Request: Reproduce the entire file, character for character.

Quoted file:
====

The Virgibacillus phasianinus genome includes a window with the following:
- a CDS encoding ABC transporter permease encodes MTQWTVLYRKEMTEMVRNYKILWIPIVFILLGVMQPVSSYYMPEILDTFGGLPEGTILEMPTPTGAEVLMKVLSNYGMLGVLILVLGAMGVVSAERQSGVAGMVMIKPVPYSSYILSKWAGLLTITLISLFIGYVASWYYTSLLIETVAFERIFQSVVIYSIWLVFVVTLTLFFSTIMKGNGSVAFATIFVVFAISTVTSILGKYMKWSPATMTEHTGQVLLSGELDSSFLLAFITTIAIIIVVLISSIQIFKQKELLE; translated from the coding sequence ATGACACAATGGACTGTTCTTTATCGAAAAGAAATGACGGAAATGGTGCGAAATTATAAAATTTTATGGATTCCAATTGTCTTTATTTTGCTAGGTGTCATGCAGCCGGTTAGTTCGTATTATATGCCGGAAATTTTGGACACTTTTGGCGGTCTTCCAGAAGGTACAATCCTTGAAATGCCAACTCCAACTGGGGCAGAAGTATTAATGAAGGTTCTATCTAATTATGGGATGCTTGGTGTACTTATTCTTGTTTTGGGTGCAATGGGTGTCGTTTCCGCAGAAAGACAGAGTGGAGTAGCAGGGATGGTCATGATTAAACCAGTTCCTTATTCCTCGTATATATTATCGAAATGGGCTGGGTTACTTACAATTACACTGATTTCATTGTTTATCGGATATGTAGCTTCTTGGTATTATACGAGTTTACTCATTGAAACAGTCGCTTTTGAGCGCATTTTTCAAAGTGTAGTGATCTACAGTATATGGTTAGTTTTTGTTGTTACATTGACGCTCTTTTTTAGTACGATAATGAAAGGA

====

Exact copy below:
The Virgibacillus phasianinus genome includes a window with the following:
- a CDS encoding ABC transporter permease encodes MTQWTVLYRKEMTEMVRNYKILWIPIVFILLGVMQPVSSYYMPEILDTFGGLPEGTILEMPTPTGAEVLMKVLSNYGMLGVLILVLGAMGVVSAERQSGVAGMVMIKPVPYSSYILSKWAGLLTITLISLFIGYVASWYYTSLLIETVAFERIFQSVVIYSIWLVFVVTLTLFFSTIMKGNGSVAFATIFVVFAISTVTSILGKYMKWSPATMTEHTGQVLLSGELDSSFLLAFITTIAIIIVVLISSIQIFKQKELLE; translated from the coding sequence ATGACACAATGGACTGTTCTTTATCGAAAAGAAATGACGGAAATGGTGCGAAATTATAAAATTTTATGGATTCCAATTGTCTTTATTTTGCTAGGTGTCATGCAGCCGGTTAGTTCGTATTATATGCCGGAAATTTTGGACACTTTTGGCGGTCTTCCAGAAGGTACAATCCTTGAAATGCCAACTCCAACTGGGGCAGAAGTATTAATGAAGGTTCTATCTAATTATGGGATGCTTGGTGTACTTATTCTTGTTTTGGGTGCAATGGGTGTCGTTTCCGCAGAAAGACAGAGTGGAGTAGCAGGGATGGTCATGATTAAACCAGTTCCTTATTCCTCGTATATATTATCGAAATGGGCTGGGTTACTTACAATTACACTGATTTCATTGTTTATCGGATATGTAGCTTCTTGGTATTATACGAGTTTACTCATTGAAACAGTCGCTTTTGAGCGCATTTTTCAAAGTGTAGTGATCTACAGTATATGGTTAGTTTTTGTTGTTACATTGACGCTCTTTTTTAGTACGATAATGAAAGGA